Sat, Sep 24, 2011 - Page 3 News List

ANALYSIS: US ‘no’ on arms sale seen as sign of China’s clout

SHIFTING POWERWashington’s decision has been described as a slap in the face to a strong ally and is seen as an indication of China’s economic leverage over the US

By Peter Enav  /  AP, TAIPEI

A US decision not to sell Taiwan new F-16C/D fighter jets is being seen by many US allies in Asia as a sign of China’s growing clout.

The pre-eminent military power in East Asia for 50 years, the US has explicitly and implicitly provided a security umbrella for countries from Singapore to Japan, helping to keep the peace that has fostered stunning economic growth.

While few of these allies believe the US is lessening its commitment to the region, they still see Washington’s refusal to make the F-16C/D aircraft sale, which was made public on Wednesday, as showing a new deference to Chinese interests.

China is a “big factor ... that can’t be discounted,” Philippine Defense Secretary Voltaire Gazmin said. “All things are always considered in a decision and China is a world player now.”

The top US diplomat for East Asia, Kurt Campbell, publicly confirmed in New York on Wednesday that the administration of US President Barack Obama will upgrade Taiwan’s existing fleet of F-16A/Bs, postponing for now the sale of the new models that Taipei sought.

The decision brought a swift, angry denunciation from Beijing, where Vice Foreign Minister Zhang Zhijun (張志軍) summoned US Ambassador Gary Locke to warn that exchanges between the militaries, security cooperation and overall ties will suffer.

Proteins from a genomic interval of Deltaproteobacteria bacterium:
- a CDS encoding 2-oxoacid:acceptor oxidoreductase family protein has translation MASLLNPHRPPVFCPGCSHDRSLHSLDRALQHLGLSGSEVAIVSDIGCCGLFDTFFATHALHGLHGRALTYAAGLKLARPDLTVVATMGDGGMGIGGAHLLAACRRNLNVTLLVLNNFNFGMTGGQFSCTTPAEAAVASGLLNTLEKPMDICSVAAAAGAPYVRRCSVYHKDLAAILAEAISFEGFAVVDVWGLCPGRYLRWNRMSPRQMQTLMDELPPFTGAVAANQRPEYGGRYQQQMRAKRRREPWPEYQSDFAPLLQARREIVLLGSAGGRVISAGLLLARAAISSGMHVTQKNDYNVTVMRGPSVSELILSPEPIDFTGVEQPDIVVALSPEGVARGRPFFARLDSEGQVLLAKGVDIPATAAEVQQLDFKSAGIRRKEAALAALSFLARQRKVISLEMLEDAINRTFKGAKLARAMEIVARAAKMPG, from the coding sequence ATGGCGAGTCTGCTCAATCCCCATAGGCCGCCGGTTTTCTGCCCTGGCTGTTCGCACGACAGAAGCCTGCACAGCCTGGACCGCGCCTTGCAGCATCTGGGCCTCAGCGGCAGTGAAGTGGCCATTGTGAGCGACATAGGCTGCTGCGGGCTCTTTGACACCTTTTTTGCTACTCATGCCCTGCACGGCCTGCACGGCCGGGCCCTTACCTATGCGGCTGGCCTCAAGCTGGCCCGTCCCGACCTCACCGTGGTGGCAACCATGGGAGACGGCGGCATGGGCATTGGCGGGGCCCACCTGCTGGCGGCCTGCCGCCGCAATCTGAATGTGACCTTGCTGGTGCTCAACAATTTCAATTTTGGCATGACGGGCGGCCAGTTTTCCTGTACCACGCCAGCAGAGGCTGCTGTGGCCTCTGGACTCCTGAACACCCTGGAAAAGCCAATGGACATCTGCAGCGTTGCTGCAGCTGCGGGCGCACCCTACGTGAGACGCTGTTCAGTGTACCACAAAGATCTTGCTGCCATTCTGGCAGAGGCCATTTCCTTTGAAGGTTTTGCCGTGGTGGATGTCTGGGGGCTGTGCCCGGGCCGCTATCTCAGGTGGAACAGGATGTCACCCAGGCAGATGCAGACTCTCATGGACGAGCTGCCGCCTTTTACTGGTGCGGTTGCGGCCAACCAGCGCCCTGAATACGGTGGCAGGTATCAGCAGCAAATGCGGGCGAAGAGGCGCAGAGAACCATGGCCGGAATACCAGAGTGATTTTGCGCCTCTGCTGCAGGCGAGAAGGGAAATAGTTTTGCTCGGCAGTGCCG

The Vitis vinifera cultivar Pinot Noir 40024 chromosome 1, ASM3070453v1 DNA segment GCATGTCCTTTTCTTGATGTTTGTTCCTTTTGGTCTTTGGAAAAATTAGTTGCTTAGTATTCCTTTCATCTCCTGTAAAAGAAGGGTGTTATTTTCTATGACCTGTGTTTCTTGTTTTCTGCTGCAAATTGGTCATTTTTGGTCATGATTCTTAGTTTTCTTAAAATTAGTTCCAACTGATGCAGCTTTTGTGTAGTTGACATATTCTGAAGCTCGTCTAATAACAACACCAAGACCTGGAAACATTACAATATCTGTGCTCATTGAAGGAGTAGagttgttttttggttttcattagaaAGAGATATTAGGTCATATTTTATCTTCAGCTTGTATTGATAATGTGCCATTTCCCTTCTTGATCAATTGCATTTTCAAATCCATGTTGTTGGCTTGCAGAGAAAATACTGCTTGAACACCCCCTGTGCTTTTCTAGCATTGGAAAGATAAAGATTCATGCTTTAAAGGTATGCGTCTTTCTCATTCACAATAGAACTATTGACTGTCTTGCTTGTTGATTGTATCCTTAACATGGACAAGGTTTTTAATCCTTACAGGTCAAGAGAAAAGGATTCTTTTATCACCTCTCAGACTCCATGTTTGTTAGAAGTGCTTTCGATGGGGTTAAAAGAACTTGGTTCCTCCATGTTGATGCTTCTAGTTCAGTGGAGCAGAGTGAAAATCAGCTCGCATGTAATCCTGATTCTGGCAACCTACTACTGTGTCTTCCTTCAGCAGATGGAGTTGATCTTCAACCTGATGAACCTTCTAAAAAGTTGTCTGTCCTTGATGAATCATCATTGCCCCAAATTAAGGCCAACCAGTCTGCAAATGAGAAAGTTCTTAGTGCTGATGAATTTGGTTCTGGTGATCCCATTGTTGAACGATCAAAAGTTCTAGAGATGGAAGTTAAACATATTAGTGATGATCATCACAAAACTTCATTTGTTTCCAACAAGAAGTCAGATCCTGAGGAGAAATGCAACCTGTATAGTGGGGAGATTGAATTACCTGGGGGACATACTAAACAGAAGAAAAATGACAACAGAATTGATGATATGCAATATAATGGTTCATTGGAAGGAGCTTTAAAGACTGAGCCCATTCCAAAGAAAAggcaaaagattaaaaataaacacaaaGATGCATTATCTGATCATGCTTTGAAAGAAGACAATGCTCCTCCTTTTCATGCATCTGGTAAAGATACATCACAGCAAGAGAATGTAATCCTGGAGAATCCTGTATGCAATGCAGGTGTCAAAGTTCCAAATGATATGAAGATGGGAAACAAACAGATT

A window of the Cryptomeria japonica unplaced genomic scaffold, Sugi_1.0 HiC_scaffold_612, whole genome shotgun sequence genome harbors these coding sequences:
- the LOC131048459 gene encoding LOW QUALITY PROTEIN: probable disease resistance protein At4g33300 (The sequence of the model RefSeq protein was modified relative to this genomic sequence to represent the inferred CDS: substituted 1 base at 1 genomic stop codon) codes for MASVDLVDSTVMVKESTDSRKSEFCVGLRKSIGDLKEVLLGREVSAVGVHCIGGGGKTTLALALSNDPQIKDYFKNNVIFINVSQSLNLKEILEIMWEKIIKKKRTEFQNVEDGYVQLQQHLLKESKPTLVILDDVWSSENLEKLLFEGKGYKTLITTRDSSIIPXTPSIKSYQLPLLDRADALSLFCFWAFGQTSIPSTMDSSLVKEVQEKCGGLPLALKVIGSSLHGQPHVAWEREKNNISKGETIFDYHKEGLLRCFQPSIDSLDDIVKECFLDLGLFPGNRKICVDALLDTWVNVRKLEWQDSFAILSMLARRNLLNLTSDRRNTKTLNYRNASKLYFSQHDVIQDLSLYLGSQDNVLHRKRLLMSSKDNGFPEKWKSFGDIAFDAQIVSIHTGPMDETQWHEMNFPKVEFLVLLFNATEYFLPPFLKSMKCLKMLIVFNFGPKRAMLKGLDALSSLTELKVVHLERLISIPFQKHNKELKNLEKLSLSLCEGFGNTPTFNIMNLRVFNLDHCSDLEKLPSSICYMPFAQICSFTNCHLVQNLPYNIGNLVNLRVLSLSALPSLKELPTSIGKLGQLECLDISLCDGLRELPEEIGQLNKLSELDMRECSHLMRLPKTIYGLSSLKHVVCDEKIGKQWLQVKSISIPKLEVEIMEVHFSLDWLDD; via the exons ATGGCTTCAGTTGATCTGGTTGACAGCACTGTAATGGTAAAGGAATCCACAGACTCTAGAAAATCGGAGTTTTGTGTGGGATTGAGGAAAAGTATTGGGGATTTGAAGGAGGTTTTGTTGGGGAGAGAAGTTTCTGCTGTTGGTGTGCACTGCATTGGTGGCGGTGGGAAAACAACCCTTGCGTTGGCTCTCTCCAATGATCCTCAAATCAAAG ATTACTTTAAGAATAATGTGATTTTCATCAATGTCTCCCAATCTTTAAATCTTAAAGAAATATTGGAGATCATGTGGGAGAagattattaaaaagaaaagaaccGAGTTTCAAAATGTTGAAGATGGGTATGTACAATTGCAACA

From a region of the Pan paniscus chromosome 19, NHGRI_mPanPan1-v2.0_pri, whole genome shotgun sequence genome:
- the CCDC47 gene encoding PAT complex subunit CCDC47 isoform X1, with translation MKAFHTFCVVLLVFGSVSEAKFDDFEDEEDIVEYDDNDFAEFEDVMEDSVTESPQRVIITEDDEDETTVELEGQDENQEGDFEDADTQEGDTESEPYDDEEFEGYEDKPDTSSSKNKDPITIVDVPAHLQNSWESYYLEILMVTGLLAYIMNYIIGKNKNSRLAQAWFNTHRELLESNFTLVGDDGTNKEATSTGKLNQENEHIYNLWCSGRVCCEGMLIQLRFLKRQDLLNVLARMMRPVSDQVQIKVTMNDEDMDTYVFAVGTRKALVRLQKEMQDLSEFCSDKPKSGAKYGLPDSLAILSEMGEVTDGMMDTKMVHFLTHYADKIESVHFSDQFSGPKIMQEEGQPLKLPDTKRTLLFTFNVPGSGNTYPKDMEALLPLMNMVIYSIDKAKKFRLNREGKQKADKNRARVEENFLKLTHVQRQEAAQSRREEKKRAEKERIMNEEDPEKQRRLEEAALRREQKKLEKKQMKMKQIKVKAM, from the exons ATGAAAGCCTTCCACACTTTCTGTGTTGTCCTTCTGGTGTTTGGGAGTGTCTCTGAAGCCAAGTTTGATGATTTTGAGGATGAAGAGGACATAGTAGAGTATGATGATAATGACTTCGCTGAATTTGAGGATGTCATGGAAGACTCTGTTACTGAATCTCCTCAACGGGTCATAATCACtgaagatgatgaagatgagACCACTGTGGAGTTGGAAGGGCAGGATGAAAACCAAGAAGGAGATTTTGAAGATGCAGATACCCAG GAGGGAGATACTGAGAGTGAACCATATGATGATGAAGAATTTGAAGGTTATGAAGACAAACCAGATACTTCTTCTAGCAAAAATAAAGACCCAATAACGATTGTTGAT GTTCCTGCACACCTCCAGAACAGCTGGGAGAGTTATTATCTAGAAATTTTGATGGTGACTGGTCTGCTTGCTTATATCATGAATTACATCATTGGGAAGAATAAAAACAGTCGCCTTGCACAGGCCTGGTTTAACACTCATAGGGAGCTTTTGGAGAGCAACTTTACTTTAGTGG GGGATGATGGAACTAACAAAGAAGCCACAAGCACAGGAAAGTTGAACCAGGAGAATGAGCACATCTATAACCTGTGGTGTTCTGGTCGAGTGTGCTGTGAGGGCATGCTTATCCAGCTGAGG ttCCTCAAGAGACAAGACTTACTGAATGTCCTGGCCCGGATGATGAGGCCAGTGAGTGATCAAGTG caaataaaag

After reducing its footprint in East Asia during the administration of former US president George W. Bush, the US began pushing back last year. US Secretary of State Hillary Rodham Clinton offered strong support to Asian allies in response to their unease about a more assertive Chinese naval posture in the South China Sea, and the US military conducted high-profile drills with Japan and South Korea.

However, doubts about US staying power in the region persist, and Washington’s refusal to sell the new F-16C/Ds to Taiwan could serve to deepen them.

Admittedly, Taiwan is not a typical case when it comes to security assistance from the US and most other countries, but Taiwan’s defense ties with the US still run deep.

Taiwan hosted US troops for decades under the terms of a security pact that lapsed only after the US shifted its recognition from Taipei to Beijing in 1979. And since then, Washington has remained bound by a Congressional mandate to sell Taiwan weapons to help defend itself against the attack that China threatens if Taipei moves to make its de facto independence permanent.

The complexity of this relationship helps explain the intense Washington reaction that was engendered by the Obama -administration’s decision on the fighter planes, which denied Taiwan the 66 new F-16C/Ds it long coveted, while permitting it a series of upgrades on its existing fleet of F-16A/Bs.

Supporters of the decision regarded it as a Solomonic compromise, taking account of Taiwan’s defense needs — particularly its growing air power gap with China — while also safeguarding the integrity of the US’ increasingly important relationship with Beijing.

However, critics blasted the decision as a sellout of a democratic bastion and long-standing security partner, and a move that could even rattle Asian partners’ confidence in US commitments.

Even before news of the decision became final, Republican Senator John Cornyn of Texas, where the Lockheed Martin plant that would have built the new F-16C/Ds is located, described it as a slap in the face to a strong ally, and Howard Berman, the ranking Democrat on the House of Representatives Foreign Affairs Committee, called it a “half-measure.”

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